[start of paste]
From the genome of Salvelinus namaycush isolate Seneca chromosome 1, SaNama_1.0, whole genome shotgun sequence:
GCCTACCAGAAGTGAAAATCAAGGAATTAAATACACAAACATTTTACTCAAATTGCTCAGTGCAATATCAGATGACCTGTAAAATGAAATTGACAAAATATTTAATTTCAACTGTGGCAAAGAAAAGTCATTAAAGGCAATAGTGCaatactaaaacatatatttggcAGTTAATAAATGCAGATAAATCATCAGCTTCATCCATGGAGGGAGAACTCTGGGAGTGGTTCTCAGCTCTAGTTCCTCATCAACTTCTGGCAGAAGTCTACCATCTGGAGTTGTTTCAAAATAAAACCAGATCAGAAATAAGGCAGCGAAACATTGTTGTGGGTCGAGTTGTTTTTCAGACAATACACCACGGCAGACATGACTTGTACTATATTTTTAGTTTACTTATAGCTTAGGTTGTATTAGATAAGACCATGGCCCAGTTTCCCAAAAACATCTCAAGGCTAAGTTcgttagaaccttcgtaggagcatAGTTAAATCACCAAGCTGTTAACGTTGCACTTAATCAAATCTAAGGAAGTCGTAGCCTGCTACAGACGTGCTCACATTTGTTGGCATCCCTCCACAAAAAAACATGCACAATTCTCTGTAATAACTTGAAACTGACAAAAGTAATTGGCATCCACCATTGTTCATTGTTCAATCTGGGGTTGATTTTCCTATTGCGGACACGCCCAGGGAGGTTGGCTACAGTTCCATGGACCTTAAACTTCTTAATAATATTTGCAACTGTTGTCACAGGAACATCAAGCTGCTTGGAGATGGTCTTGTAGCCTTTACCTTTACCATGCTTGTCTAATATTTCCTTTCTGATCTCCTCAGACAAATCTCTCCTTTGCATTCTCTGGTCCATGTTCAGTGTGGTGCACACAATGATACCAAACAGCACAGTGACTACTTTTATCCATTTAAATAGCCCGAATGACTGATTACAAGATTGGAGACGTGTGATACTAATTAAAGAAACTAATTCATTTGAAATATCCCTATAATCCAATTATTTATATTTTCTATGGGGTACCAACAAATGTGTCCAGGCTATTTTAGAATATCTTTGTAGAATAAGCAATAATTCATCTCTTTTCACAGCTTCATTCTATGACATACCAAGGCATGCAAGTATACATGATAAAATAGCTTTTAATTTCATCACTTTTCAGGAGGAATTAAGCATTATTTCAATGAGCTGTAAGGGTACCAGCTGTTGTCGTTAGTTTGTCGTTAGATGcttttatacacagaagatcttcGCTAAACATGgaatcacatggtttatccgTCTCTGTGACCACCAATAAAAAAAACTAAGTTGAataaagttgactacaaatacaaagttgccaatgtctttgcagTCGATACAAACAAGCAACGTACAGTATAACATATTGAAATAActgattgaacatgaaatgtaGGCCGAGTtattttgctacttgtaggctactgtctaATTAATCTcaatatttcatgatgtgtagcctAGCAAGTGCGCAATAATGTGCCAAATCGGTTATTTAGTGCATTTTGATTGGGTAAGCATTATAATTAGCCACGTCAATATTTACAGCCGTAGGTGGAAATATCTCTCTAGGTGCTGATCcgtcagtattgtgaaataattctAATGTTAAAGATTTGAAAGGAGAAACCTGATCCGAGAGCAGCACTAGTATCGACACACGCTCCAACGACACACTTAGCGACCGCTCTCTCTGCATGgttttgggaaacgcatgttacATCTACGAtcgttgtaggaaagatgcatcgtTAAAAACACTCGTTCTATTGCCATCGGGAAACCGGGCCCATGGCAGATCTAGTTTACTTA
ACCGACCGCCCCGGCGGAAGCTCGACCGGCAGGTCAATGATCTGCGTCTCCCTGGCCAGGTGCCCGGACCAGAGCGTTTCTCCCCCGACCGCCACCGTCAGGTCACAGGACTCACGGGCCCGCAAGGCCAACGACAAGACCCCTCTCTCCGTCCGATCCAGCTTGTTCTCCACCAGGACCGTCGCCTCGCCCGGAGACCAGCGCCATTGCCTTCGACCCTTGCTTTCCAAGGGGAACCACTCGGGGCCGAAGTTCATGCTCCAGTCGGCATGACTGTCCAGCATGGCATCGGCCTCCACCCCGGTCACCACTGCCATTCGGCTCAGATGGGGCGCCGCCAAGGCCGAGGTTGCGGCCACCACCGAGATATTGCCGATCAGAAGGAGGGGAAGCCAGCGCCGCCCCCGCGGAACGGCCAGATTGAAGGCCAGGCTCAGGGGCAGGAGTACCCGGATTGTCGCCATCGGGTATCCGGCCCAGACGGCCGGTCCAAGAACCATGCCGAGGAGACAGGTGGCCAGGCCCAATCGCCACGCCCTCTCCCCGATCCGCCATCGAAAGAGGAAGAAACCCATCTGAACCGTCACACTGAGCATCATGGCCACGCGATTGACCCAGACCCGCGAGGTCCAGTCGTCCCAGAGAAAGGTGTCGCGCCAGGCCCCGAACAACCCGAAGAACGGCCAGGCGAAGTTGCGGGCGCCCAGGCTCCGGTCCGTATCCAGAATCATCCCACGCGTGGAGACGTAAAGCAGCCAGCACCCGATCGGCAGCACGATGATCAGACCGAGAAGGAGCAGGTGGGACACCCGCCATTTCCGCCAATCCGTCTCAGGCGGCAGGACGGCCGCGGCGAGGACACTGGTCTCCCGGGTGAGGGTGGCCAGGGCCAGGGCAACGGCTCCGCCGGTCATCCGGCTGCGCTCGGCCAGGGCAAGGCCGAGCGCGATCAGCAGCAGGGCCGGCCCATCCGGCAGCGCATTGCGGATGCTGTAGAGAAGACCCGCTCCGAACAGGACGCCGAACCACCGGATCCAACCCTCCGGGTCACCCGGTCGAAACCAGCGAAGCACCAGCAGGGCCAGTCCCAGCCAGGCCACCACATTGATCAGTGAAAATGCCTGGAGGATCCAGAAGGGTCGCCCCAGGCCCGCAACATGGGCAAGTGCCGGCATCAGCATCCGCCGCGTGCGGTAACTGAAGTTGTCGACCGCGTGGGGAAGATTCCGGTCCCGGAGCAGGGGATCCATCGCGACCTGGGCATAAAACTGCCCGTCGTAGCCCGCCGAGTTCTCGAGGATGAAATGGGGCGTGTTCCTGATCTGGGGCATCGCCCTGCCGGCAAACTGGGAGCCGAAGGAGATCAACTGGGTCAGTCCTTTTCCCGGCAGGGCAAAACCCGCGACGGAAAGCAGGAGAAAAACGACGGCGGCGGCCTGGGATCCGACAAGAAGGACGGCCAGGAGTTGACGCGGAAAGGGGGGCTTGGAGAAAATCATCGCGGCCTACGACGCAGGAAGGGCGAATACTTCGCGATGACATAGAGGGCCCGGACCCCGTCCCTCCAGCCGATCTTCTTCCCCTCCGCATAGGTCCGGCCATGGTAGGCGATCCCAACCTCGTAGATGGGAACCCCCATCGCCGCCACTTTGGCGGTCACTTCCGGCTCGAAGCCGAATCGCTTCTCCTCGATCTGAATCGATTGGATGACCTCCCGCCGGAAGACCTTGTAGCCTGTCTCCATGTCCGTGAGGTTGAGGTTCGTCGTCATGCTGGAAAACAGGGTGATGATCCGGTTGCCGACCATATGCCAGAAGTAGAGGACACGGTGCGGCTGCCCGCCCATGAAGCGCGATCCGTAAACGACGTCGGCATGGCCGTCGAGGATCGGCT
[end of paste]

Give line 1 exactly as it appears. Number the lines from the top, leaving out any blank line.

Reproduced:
From the genome of Salvelinus namaycush isolate Seneca chromosome 1, SaNama_1.0, whole genome shotgun sequence: